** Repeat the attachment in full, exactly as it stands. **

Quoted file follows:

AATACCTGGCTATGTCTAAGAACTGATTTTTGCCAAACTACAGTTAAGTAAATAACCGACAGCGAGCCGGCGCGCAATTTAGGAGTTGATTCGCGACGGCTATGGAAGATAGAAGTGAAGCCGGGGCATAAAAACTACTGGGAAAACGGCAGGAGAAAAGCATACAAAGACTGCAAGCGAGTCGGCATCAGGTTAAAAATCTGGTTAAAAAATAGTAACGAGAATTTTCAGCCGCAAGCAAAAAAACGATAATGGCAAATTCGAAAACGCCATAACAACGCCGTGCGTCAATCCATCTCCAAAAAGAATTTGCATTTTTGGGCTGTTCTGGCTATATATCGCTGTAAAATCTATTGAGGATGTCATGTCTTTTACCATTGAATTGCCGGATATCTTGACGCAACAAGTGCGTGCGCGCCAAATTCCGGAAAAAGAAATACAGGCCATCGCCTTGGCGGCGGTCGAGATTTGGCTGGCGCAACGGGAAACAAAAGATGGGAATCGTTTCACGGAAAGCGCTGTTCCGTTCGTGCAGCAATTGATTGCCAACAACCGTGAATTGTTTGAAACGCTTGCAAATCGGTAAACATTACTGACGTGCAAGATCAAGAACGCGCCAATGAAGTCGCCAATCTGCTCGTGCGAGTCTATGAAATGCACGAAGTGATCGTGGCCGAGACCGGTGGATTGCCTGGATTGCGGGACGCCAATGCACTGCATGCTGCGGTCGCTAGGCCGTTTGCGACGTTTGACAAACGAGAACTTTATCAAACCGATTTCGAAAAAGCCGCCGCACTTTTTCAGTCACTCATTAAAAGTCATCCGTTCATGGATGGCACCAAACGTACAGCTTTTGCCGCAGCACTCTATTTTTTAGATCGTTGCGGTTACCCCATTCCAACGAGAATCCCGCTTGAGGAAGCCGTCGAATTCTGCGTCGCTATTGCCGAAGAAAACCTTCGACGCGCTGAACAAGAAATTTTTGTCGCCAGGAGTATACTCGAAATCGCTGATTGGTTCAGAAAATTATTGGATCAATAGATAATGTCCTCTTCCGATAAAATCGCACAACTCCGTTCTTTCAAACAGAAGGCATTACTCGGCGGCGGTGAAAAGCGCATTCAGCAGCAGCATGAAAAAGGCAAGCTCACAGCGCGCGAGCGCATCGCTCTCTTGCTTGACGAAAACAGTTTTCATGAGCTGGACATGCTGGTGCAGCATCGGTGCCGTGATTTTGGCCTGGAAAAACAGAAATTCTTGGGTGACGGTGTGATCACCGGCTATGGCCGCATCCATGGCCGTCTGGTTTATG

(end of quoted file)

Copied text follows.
AATACCTGGCTATGTCTAAGAACTGATTTTTGCCAAACTACAGTTAAGTAAATAACCGACAGCGAGCCGGCGCGCAATTTAGGAGTTGATTCGCGACGGCTATGGAAGATAGAAGTGAAGCCGGGGCATAAAAACTACTGGGAAAACGGCAGGAGAAAAGCATACAAAGACTGCAAGCGAGTCGGCATCAGGTTAAAAATCTGGTTAAAAAATAGTAACGAGAATTTTCAGCCGCAAGCAAAAAAACGATAATGGCAAATTCGAAAACGCCATAACAACGCCGTGCGTCAATCCATCTCCAAAAAGAATTTGCATTTTTGGGCTGTTCTGGCTATATATCGCTGTAAAATCTATTGAGGATGTCATGTCTTTTACCATTGAATTGCCGGATATCTTGACGCAACAAGTGCGTGCGCGCCAAATTCCGGAAAAAGAAATACAGGCCATCGCCTTGGCGGCGGTCGAGATTTGGCTGGCGCAACGGGAAACAAAAGATGGGAATCGTTTCACGGAAAGCGCTGTTCCGTTCGTGCAGCAATTGATTGCCAACAACCGTGAATTGTTTGAAACGCTTGCAAATCGGTAAACATTACTGACGTGCAAGATCAAGAACGCGCCAATGAAGTCGCCAATCTGCTCGTGCGAGTCTATGAAATGCACGAAGTGATCGTGGCCGAGACCGGTGGATTGCCTGGATTGCGGGACGCCAATGCACTGCATGCTGCGGTCGCTAGGCCGTTTGCGACGTTTGACAAACGAGAACTTTATCAAACCGATTTCGAAAAAGCCGCCGCACTTTTTCAGTCACTCATTAAAAGTCATCCGTTCATGGATGGCACCAAACGTACAGCTTTTGCCGCAGCACTCTATTTTTTAGATCGTTGCGGTTACCCCATTCCAACGAGAATCCCGCTTGAGGAAGCCGTCGAATTCTGCGTCGCTATTGCCGAAGAAAACCTTCGACGCGCTGAACAAGAAATTTTTGTCGCCAGGAGTATACTCGAAATCGCTGATTGGTTCAGAAAATTATTGGATCAATAGATAATGTCCTCTTCCGATAAAATCGCACAACTCCGTTCTTTCAAACAGAAGGCATTACTCGGCGGCGGTGAAAAGCGCATTCAGCAGCAGCATGAAAAAGGCAAGCTCACAGCGCGCGAGCGCATCGCTCTCTTGCTTGACGAAAACAGTTTTCATGAGCTGGACATGCTGGTGCAGCATCGGTGCCGTGATTTTGGCCTGGAAAAACAGAAATTCTTGGGTGACGGTGTGATCACCGGCTATGGCCGCATCCATGGCCGTCTGGTTTATG